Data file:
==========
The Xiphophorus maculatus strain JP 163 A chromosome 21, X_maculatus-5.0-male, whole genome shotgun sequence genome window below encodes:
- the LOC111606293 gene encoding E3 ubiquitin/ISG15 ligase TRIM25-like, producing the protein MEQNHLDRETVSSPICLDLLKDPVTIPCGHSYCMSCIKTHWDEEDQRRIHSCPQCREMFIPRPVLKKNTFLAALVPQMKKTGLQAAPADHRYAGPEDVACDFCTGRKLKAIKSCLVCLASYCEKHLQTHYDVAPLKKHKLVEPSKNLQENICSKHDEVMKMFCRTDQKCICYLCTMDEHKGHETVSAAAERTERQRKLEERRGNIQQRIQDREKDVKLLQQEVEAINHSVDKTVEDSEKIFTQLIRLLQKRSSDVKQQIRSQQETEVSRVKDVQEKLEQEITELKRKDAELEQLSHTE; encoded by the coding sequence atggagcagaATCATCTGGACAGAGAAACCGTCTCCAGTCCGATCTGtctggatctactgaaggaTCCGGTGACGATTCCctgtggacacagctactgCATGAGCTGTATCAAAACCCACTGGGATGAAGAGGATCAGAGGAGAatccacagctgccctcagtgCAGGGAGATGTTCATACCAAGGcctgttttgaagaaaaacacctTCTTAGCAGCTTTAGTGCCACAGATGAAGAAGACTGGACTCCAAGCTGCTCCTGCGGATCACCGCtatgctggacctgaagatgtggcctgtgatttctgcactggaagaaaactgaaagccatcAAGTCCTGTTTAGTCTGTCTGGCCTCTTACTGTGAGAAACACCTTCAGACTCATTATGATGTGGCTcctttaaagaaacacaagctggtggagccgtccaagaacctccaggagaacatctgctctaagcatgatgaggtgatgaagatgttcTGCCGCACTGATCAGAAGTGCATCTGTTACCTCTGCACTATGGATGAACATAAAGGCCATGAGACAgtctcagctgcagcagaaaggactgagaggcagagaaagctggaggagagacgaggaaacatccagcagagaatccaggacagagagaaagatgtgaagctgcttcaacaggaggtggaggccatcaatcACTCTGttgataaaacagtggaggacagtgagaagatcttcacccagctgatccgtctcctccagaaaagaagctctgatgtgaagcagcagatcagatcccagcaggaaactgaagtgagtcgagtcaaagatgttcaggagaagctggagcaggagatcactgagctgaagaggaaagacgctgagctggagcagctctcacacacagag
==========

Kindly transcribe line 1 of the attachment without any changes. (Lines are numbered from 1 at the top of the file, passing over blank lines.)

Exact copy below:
The Xiphophorus maculatus strain JP 163 A chromosome 21, X_maculatus-5.0-male, whole genome shotgun sequence genome window below encodes: